FIG. 2 is an enlarged sectional view taken along line 2-2 of FIG. 1.
FIG. 3 is like FIG. 2 and shows another embodiment known in the prior art.
FIG. 4 is a perspective view of a portion of an exhaust assembly in accordance with the present invention.
FIG. 5 is an enlarged sectional view taken along line 5-5 of FIG. 4.
FIG. 6 is an enlarged view of a portion of FIG. 5 taken along line 6-6.
FIG. 7 is like FIG. 4 and shows another embodiment.
FIG. 8 is an exploded perspective view of an exhaust assembly in accordance with the invention.
FIG. 9 is a sectional view taken along line 9-9 of FIG. 8.
FIG. 10 is an enlarged sectional view taken along line 10-10 of FIG. 7.
FIG. 11 is an enlarged view of a portion of FIG. 10 taken along line 11-11.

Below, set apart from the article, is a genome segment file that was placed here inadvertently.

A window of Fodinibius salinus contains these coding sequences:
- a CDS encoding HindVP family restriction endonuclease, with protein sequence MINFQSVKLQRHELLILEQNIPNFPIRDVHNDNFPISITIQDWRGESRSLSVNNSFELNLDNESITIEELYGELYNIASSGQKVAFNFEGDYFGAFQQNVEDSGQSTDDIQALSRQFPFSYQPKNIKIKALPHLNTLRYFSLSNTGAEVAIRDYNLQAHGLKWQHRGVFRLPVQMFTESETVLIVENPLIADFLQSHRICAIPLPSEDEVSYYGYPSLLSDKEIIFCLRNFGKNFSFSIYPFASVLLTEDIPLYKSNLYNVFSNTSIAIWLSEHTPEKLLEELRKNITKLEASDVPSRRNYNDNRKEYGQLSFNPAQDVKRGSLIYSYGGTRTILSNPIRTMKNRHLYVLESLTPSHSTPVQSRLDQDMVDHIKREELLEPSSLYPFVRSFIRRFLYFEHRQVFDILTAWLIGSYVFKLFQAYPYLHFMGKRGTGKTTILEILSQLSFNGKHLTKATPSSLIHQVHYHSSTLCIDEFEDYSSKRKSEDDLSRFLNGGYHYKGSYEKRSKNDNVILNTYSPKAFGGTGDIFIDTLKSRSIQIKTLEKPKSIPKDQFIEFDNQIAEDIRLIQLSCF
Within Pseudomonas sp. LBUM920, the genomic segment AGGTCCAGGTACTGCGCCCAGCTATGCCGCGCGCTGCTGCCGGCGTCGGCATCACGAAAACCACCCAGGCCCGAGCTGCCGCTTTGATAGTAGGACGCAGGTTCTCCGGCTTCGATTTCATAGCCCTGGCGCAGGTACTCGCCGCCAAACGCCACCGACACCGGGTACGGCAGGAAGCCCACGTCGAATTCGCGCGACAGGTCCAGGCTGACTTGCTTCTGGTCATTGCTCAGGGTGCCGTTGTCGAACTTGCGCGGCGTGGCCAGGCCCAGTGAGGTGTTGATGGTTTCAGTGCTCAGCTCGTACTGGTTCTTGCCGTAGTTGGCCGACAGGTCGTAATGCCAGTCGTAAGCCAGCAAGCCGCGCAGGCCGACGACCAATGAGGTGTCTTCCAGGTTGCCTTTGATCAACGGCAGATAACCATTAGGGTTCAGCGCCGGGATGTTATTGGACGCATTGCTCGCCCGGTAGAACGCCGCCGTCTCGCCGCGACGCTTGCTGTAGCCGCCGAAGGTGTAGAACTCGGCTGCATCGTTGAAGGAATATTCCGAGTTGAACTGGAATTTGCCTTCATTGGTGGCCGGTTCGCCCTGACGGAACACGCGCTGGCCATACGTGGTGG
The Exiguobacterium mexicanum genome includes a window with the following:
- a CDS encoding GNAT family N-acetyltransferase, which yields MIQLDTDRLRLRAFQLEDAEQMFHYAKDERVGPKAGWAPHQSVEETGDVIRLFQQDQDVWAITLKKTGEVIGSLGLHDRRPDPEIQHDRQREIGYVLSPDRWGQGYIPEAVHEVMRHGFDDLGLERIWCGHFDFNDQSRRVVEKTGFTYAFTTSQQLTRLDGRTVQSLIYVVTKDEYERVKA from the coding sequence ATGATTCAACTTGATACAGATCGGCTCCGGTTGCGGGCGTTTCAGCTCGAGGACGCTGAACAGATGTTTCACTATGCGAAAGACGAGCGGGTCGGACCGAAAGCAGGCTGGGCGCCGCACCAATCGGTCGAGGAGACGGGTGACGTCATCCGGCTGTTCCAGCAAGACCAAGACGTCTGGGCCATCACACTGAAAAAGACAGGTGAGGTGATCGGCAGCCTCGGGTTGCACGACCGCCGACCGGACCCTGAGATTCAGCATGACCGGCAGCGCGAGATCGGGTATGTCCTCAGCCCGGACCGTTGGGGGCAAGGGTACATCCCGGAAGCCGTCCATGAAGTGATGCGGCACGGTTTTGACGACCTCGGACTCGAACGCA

FIG. 12 is like FIG. 6 and shows another embodiment.
FIG. 1 shows an exhaust assembly 20 including a housing 22 having an inlet 24 receiving exhaust as shown at arrow 26, an outlet 28 discharging the exhaust as shown at arrow 30, an interior chamber 32 through which the exhaust flows from upstream to downstream (left to right in FIG. 1) from inlet 24 along a downstream direction (rightwardly in FIG. 1) to outlet 28. Interior chamber 32 may include an exhaust aftertreatment element, for example as shown in dashed line at 34, such as a catalytic element, filter, etc. An exhaust pipe 36 extends from outlet 28 and directs the exhaust to atmosphere as shown at arrow 38. Housing 22 extends axially along an axis 40 having at least a partial vector component extending horizontally. A water trap dam 42 is provided in the housing downstream of interior chamber 32 and upstream of outlet 28 and blocking water which may enter exhaust pipe 36 from flowing along an upstream direction (leftwardly in FIG. 1) into interior chamber 32. This protects aftertreatment element 34 from water intrusion damage.